Russia’s invasion of Ukraine has opened a Pandora’s box of consequences across the globe, also affecting Arctic governance. The seven remaining Arctic states have temporarily suspended all Arctic Council-related activities. The temporary pause on meetings of the Council and its subsidiary bodies does not mean a withdrawal or a reconstitution of the Council but with the ongoing war in Ukraine the future of Arctic cooperation is highly unpredictable.
Russia’s invasion of Ukraine
Ukraine’s counteroffensive in late September 2022 marks a turn, but not yet a turning point, in the war that Russia started in 2014. Ukrainian forces recaptured thousands of square kilometers of occupied territory in the Kharkiv region in just six days. But Russia still occupies more than 100,000 square kilometers of Ukrainian territory. The Ukrainian counteroffensive nevertheless is making progress. Russian forces appear to be attempting to slow it by falling back to more defensible positions rather than being able to stop or reverse it. Ukrainian forces have been successful but will they be able to recapture all of the occupied territory, including Crimea? The Kremlin signaled that if Russia were to go forward with annexation — even if no other countries recognized it — further military action by Ukraine in those regions could be seen as an attack on Russia itself, justifying any military response and allowing it to use all the forces of self-defense. That could be a potential trigger for a general mobilization or another escalation.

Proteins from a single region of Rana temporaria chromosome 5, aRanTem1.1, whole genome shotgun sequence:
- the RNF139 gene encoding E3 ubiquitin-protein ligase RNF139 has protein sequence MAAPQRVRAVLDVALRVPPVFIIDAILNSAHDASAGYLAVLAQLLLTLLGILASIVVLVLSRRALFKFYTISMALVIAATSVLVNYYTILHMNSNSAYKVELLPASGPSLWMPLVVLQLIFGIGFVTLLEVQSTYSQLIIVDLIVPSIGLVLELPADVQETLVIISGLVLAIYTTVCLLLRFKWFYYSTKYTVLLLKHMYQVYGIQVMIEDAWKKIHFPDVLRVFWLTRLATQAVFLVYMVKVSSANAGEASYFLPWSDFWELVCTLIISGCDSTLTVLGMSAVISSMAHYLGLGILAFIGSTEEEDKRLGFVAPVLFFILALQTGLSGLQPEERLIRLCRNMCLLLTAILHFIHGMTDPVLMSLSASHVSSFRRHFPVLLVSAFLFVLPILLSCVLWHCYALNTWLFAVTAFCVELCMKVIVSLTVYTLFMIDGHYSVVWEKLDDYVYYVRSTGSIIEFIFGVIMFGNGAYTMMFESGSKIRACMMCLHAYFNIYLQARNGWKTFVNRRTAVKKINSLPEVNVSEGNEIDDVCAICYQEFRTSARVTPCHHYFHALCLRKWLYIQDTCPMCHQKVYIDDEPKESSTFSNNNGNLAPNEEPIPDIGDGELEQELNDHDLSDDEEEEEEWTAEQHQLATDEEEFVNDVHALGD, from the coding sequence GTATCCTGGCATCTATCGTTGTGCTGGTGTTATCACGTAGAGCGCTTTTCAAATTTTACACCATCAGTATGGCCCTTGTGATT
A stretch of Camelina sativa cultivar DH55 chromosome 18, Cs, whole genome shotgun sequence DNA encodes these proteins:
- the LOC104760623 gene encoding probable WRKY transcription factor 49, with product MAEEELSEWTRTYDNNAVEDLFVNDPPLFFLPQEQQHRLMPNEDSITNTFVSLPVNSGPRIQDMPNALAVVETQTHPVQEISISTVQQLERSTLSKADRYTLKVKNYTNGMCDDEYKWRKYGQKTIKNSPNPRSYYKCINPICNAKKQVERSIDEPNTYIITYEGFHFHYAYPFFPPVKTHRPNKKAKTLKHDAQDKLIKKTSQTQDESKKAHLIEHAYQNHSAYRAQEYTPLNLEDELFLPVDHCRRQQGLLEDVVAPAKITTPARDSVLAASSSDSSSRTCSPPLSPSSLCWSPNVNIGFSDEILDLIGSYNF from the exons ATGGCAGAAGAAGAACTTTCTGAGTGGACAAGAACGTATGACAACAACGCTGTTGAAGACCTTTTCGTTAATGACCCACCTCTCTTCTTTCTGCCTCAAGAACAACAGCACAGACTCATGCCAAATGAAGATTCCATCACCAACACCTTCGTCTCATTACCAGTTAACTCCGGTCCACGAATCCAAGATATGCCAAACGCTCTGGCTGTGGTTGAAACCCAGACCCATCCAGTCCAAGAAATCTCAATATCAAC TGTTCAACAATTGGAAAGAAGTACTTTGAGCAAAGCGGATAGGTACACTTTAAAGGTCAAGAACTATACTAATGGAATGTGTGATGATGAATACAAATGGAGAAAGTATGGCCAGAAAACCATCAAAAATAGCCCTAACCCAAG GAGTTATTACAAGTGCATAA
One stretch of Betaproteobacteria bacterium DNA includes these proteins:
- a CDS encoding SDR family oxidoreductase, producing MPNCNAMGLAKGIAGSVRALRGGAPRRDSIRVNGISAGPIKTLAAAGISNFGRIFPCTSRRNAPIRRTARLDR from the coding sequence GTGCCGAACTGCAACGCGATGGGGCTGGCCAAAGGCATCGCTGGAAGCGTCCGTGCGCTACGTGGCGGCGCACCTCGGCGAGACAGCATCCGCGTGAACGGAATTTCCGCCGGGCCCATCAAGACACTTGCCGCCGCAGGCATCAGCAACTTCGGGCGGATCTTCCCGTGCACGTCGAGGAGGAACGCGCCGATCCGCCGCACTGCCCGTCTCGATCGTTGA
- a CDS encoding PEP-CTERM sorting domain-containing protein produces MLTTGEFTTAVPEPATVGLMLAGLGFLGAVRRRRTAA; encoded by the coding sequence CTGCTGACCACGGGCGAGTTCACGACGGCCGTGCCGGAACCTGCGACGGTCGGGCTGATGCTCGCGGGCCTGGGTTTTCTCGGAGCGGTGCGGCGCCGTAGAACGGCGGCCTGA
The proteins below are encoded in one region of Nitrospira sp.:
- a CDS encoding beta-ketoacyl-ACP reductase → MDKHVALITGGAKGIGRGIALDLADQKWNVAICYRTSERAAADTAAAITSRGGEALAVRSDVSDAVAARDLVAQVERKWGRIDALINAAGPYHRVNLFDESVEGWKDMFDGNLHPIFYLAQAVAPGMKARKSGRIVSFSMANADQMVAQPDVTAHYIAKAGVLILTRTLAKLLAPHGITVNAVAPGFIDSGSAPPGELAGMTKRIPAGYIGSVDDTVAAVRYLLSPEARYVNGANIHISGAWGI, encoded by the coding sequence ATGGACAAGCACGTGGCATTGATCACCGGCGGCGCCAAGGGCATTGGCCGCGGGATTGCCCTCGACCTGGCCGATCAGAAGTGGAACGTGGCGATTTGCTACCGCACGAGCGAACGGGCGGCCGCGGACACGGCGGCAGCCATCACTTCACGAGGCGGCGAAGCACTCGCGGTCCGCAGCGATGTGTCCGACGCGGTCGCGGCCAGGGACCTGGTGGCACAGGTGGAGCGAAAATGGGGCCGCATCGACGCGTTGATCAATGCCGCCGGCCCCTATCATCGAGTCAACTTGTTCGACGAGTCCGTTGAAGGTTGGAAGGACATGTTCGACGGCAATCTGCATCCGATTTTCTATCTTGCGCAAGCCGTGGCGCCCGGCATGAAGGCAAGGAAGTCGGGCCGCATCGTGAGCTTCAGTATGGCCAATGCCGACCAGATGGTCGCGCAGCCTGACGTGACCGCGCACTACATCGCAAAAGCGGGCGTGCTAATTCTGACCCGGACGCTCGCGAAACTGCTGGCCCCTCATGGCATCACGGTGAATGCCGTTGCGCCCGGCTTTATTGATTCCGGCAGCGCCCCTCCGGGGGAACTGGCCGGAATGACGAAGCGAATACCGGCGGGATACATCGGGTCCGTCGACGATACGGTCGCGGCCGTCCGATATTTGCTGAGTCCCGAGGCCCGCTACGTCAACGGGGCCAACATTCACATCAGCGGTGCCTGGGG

Nevertheless, due to worsening weather conditions and Russia’s organizational problems, there is some hope that a reduction in fighting in winter 2022/23 will give leaders in Ukraine and Russia time to reflect on their war aims, military options, and whether they are prepared to compromise. The next six months could be a good time for the Kremlin to offer negotiations. That’s the optimistic perspective, although through such an offer Moscow is sure to try and split the Western alliance.
The more realistic perspective is that as long as Vladimir Putin is president of the Russian Federation, he will follow an imperial policy of extending the territory by reassembling as much so-called Russian earth as possible. Integrating illegally annexed Ukrainian territory into the Russian Federation could be a first step of further aggressive expansion.
Russia has become a threat again. Germany’s Chancellor Olaf Scholz noted that the West will have to get used to the fact that Putin’s Russia “will define itself as an adversary” to the European Union and NATO “for the foreseeable future.”1
Both the effects of the war and its geopolitical context give some hope
There is a growing sense that Russia’s weaponizing of energy exports is a strategy of diminishing returns and that Putin may have overplayed his hand. The European Union and NATO are more united and stronger than before. Finland and Sweden will soon join NATO, strengthening the Arctic capabilities of the alliance and countering Putin’s strategy of reducing NATO’s influence. In Germany the so-called Zeitenwende really could become a turning point for its national security strategy and for the armed forces, ending a counter-productive policy towards Russia and decades of neglect of the Bundeswehr.